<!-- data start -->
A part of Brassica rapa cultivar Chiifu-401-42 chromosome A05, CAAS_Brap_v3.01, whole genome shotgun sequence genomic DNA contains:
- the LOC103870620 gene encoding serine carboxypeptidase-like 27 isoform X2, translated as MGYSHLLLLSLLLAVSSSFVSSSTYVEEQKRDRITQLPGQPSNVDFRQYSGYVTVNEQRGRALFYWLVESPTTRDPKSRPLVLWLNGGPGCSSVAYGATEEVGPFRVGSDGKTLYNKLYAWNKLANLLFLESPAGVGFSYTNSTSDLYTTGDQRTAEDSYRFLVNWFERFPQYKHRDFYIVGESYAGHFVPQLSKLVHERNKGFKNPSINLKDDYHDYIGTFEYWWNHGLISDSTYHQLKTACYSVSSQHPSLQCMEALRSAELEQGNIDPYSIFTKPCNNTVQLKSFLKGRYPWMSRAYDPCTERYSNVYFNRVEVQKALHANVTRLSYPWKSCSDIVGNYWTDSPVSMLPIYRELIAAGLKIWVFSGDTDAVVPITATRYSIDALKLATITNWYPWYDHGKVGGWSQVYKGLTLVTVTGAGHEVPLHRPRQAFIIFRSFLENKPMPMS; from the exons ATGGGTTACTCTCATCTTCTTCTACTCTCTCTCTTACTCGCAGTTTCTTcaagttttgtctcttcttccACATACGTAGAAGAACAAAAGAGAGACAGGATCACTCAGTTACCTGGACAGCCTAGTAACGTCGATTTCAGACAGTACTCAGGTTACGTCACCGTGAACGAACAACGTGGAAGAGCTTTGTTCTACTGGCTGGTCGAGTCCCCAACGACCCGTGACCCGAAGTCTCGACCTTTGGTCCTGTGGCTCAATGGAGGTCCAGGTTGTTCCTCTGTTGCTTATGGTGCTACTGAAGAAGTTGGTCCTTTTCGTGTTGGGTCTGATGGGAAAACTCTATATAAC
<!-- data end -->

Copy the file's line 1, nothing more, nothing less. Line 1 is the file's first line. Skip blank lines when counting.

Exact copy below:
A part of Brassica rapa cultivar Chiifu-401-42 chromosome A05, CAAS_Brap_v3.01, whole genome shotgun sequence genomic DNA contains: